“Our utes, vans and trucks tend to be higher-emitting, and driven much more regularly, so addressing adoption barriers for these vehicles will be crucial in the coming years,” is among the opening lines in the 78-page Drive Electric State of the Nation e-Mobility in New Zealand 2023 report. “Low availability and high costs of suitable light or heavy commercial transport options are hindering electric vehicle uptake in those segments.”
Drive Electric is New Zealand’s leading apolitical not-for-profit organisation advocating for electric vehicle uptake and the decarbonisation of New Zealand’s transport sector. Its members include vehicle makers BYD, LDV, Tesla, Hyundai, Lexus, Jaguar, Subaru, Polestar, Nissan, Mini, Skoda, Ford, Kia, Volkswagen and Land Rover among them; as well as energy suppliers, EV charging providers, fleet management, vehicle hire and leasing and mobility groups, and other automotive and transport suppliers.
Transport accounts for 18 percent of New Zealand’s carbon emissions and decarbonising the sector is crucial for the nation to meet its climate obligations to achieve a 41 percent reduction by 2035 and net zero emissions by 2050.
“While EVs produce lower life cycle emissions regardless of where in the world they are driven, New Zealand’s high proportion of renewable electricity grid maximises their emissions reduction potential,” said the executive summary. The country’s electricity grid is made up of 87 percent renewable energy.
Compared with a traditional internal combustion engine (ICE) truck an electric truck in NZ will over its total lifecycle produce 80 percent less emissions, and an electric car 60 percent less. The report said that maintenance costs on an EV are half those compared with an ICE vehicle.
New Zealand has government policies such as the Clean Car Programme which has been “particularly successful in driving EV uptake and cleaning up emissions from the fleet,” as well as a low-emissions transport fund and fringe benefit tax exemptions for e-bikes and e-scooters as well as funding programs for electric buses and trucks. Rebates of more than NZ$7,000 are available for purchasing electric vehicles.
“However, much more needs to be done through the implementation of the forthcoming National EV Charging Strategy,” said the report, “It is likely that hundreds of millions will need to be invested in charging infrastructure, both public and private, before the end of the decade.
“Longer term, the regulatory settings need to be right to enable electricity network business to support the connections required by decarbonisation.
“We also need to ensure there is a workforce strategy to service the growing e-mobility industry and associated infrastructure.”
Meanwhile, the report highlights, there are more plug-in models available than ever, and EV fleets are growing rapidly across the world. Globally, China leads the way in both light EV fleet numbers and model selection, with over 280 models available as of 2022, followed by Europe, with 206 models available. New EV prices have dropped and technology has advanced so that the average range has more than doubled in a decade, to an average of 480 kilometres plus from 189 kilometres in 2013.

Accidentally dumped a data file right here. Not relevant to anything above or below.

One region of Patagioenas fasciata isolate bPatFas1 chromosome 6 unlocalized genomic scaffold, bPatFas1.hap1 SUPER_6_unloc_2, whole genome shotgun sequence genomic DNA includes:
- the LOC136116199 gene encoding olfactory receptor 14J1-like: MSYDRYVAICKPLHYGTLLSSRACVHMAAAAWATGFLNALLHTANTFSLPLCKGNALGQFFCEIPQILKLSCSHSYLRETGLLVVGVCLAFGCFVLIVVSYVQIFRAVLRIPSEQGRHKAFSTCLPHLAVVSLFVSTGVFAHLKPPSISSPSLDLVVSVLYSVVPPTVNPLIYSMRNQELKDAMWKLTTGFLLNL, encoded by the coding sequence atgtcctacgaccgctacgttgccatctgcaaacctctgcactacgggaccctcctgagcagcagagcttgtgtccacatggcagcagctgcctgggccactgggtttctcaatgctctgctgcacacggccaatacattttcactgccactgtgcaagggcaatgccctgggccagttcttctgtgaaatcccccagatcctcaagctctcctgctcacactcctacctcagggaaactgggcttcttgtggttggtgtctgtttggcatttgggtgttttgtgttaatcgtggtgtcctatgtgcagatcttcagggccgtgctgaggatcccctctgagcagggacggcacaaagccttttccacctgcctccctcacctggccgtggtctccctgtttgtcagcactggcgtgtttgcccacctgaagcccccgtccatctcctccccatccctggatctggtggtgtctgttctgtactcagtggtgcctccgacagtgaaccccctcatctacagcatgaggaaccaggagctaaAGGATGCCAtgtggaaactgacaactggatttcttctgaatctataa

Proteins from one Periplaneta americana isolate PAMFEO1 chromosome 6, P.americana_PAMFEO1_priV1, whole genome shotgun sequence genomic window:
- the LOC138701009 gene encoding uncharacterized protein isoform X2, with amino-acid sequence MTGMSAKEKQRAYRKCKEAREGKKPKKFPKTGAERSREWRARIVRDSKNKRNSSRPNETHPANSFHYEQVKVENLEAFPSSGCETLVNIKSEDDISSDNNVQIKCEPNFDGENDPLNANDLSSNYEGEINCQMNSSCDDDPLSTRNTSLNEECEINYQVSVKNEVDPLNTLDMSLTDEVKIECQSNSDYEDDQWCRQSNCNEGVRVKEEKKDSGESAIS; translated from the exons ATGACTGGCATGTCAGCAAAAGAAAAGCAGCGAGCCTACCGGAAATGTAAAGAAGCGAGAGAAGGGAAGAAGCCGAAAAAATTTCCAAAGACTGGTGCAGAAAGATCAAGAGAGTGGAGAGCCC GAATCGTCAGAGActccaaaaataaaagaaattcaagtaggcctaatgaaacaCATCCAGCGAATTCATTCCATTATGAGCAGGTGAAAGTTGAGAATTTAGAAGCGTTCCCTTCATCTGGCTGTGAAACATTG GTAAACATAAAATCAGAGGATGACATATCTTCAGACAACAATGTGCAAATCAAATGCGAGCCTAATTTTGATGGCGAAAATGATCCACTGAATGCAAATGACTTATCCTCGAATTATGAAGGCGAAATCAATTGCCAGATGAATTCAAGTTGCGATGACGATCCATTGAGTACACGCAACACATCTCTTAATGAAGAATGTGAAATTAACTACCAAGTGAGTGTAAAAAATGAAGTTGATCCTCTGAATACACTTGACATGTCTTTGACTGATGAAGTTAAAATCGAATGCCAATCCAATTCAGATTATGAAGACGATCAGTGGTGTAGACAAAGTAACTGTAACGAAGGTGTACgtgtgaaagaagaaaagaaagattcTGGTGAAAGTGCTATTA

The report notes that EVs on the road worldwide are set to surge from some 26 million in 2022, to 226 million by 2030 with more than half of all vehicles produced by then forecast to be battery electric powered.
In NZ, the Clean Car Discount and Standard has stoked model availability and sales and the country is on track to meet its target for a 30 percent light fleet by 2035. If the light fleet stays the same size, (about 4.4 million vehicles) then some 2.12 million ICE vehicles will need to be replaced with 2.12 million EVs.
The report also discusses shifts to e-mobility — small battery powered two or three-wheeler vehicles such as bikes, mopeds, scooters and motorcycles, noting it is the most electrified vehicle market segment in the world today.
The growth and opportunities in this sector too are huge. Out of the 2,556 mopeds sold last year in NZ only 613 were electric. In April, the NZ government removed FBT from e-bikes, e-scooters and public transport to encourage business to support employees to mode shift. Drive Electric is calling for that exemption to apply to mopeds as well.
The need to electrify the truck fleet is also calling. New Zealand is one of 27 governments who have pledged to achieve 100 percent zero-emission bus and truck sales by 2040.
But, at the end of last year only 141 trucks in NZ were electric, almost a quarter of them converted rubbish trucks and another 30 or so are retrofits by SEA Electric. The report notes that of the 280 heavy and mid-duty electric truck models available globally only 15 or so are presently in NZ. Like Australia, NZ is a right-hand drive market and that contributes to limited supply. It also has axle and weight limits that restrict OEMs supplying their vehicles.
Drive Electric said that to accelerate electrification of the truck fleet, policies that reduce the upfront costs of heavy vehicles and depot-based charging infrastructure, including network upgrades, and enable the development of a public heavy charging network are needed.
Meanwhile, the NZ Government’s 2023 budget announced financial incentives for zero emission trucks— $30 million for grants towards the purchase of around 500 low emissions heavy vehicles, including trucks, heavy vans and non-public transport buses.
“This announcement hopefully signifies the beginning of a rapid growth trajectory for heavy EVs,” said the report.
Here’s a link to the full report.